Strong performances from Coles, Bunnings and Kmart have bumped Wesfarmers net profit after tax for the year up to $2.126 billion.
Wesfarmers is known as a diversified organisation as it generates income from a host of different businesses, but food and alcohol form the backbone of the group. This was made clear in the yearly results, which showed clear winners and losers amongst the group’s businesses.
Coles was a star performer for Wesfarmers, with earnings before interest and tax rising more than 16% over the year to $1.3 billion.
Ian McLeod, managing director of Coles, pointed to the supermarket’s investment in lower prices, which he said was set to continue with Coles’ “down down” campaign.
He also noted Coles’ category innovation, with over 1,000 new brands introduced over the past year and Coles’ clothing line, Mix clothes, now stocked in over 67 Coles stores.
Coles has also driven profits through the revamp of its FlyBuys loyalty program, which has more than seven million cardholders.
However, McLeod said Coles Liquor had a disappointing performance in 2012 due to increased competition from “big box” alcohol stores.
Bunnings delivered earnings before tax of $841 million, which was ahead of estimates with an increase of almost 5%.
Tom Piotrowski, market analyst at CommSec, said Bunnings’ strong performance defied the tough conditions in the building and renovation sectors and was ahead of estimates.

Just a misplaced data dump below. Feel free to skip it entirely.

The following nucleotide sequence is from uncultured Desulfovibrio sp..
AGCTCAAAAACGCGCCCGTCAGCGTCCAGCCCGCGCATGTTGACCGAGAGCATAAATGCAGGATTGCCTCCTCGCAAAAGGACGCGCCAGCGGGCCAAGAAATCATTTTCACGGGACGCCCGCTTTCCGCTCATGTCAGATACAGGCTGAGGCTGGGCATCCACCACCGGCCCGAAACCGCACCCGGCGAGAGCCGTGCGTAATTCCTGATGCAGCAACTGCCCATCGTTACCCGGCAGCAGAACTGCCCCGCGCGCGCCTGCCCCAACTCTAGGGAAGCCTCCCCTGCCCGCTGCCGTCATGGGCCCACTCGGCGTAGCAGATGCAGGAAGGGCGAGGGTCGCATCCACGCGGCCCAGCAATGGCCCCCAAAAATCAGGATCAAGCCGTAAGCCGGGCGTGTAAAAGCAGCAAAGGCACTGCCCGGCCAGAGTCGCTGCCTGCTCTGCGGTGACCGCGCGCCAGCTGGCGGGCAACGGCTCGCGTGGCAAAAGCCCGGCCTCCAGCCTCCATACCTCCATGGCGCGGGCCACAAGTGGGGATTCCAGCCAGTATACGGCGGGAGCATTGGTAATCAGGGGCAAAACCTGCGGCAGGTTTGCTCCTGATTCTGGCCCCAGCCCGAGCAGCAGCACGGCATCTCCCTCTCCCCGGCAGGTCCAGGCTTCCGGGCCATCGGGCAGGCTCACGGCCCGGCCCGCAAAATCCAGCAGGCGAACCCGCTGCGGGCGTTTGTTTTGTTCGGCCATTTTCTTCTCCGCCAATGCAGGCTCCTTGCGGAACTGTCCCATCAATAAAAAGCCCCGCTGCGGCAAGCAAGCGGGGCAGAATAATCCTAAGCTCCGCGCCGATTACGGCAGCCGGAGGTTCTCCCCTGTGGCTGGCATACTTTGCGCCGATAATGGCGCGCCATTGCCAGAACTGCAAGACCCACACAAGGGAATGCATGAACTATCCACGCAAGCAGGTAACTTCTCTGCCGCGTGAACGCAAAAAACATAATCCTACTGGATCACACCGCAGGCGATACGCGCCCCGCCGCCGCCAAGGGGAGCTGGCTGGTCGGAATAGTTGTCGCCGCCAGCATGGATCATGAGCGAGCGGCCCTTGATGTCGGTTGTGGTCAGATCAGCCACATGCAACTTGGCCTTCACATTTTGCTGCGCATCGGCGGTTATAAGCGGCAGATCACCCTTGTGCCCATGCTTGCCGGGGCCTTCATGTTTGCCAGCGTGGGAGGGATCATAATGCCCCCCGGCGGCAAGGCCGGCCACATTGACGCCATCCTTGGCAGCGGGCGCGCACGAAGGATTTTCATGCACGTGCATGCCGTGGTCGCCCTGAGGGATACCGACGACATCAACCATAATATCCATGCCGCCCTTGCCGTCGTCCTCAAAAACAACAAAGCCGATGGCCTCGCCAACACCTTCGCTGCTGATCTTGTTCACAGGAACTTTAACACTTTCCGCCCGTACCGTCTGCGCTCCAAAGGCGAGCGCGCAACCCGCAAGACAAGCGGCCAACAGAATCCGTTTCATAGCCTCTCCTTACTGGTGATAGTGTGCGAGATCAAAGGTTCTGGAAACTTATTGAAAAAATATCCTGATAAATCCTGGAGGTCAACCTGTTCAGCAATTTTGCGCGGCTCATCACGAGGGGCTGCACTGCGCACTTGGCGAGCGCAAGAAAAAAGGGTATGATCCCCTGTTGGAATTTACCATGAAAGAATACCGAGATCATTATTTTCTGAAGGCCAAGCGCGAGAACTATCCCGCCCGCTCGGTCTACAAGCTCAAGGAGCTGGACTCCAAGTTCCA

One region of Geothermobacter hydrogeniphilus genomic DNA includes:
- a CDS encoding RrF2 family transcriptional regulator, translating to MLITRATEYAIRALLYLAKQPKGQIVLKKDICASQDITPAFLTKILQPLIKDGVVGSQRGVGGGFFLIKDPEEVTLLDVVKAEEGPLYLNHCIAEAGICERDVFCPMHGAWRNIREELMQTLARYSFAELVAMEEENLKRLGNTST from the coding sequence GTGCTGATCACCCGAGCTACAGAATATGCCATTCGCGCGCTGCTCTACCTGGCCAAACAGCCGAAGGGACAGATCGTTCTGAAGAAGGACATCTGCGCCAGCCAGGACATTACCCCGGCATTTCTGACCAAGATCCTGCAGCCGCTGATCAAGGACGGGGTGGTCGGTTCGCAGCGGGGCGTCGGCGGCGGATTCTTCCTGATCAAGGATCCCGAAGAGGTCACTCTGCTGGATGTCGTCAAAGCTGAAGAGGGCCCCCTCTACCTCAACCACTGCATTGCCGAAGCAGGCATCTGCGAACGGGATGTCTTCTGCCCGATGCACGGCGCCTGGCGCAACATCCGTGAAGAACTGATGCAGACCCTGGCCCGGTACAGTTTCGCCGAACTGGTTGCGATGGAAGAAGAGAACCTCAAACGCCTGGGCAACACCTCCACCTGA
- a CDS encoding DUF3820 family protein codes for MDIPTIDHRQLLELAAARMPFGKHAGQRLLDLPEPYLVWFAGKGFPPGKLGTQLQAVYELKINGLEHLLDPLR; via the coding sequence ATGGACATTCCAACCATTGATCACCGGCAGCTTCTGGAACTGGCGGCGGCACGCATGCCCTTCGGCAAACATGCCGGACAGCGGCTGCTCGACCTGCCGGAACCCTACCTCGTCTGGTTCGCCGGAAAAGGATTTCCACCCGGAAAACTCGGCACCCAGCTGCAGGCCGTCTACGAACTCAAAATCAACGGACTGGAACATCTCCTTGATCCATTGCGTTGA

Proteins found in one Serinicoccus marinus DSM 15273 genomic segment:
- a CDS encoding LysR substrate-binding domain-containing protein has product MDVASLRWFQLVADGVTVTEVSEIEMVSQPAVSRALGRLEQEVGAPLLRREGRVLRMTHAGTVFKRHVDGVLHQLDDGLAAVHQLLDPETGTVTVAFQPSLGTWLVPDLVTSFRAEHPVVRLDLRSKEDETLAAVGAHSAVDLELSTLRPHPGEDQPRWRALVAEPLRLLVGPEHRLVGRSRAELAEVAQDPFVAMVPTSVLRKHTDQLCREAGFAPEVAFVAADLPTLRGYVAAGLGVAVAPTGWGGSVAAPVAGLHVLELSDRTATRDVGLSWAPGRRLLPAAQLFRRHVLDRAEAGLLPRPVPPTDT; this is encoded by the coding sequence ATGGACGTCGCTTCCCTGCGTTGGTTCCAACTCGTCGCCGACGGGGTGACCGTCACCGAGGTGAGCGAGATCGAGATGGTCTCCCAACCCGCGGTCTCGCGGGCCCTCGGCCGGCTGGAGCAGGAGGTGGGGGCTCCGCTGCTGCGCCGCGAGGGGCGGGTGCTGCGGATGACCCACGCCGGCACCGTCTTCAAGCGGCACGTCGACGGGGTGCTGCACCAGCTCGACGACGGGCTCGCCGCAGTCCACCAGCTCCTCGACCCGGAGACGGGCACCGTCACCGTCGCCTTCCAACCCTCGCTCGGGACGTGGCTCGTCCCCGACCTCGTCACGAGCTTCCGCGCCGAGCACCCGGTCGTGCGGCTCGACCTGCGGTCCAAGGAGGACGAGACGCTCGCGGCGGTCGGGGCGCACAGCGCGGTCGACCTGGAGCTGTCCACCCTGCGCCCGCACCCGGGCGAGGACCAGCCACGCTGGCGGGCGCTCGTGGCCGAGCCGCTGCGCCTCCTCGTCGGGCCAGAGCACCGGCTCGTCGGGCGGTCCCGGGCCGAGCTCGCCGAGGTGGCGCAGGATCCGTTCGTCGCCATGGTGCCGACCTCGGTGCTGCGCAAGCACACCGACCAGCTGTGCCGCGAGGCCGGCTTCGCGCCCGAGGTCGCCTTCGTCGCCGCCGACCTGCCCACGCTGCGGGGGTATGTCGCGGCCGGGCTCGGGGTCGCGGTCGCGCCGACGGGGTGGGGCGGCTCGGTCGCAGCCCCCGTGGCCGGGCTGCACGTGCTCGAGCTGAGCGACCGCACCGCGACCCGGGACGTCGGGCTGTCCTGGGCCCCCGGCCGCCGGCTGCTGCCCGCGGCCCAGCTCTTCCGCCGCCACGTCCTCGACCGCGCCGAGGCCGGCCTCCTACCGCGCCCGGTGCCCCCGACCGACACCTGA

“Bunnings is an area the market has been treating with some caution. We hear a lot about light demand for credit in all forms and the fact that the building and renovation market is still experiencing degrees of headwinds,” he said.
The home improvements chain opened 16 new stores and reported “strong investment” in its property pipeline and existing stores.
The discount department store Kmart continued to perform well ahead of expectations, with earnings before tax of $266 million.
Guy Russo, managing director of Kmart, said in his results presentation that Kmart was continuing to lead on price and value and was continuing to source at lowest cost.
Target did not fare as well as other businesses in the Wesfarmers group, with earnings before interest and tax of $244 million.
“Target and its numbers are quite conspicuous, but this is an area Wesfarmers expects benefits from over the coming years,” said Piotrowski.
“In fact, the group is only in the early part of a four-year turnaround where Wesfarmers is trying to reposition the Target brand, as they believe there is a gap in the market for a mid-tier department store.”
Part of the reason for Target’s underperformance was $40 million provisioning taken for streamlining supply chain issues, an amount flagged by Dene Rogers, Target’s managing director in his results presentation.
Rogers said Target was refocusing on quality, style and experience rather than just price.
Wesfarmers’ insurance division took a $108 million hit for provisioning as a result of the Christchurch earthquake.
“When you take that out of the equation, the insurance business actually performed quite well and this is an area that is expected to continue to improve,” Piotrowski said.
Rob Scott, the managing director of Wesfarmers’ insurance division, said in his presentation that the Christchurch earthquake was the largest ever insured loss in the southern hemisphere.
He hopes to get the insurance division back on track through strong momentum from premium rate increases.
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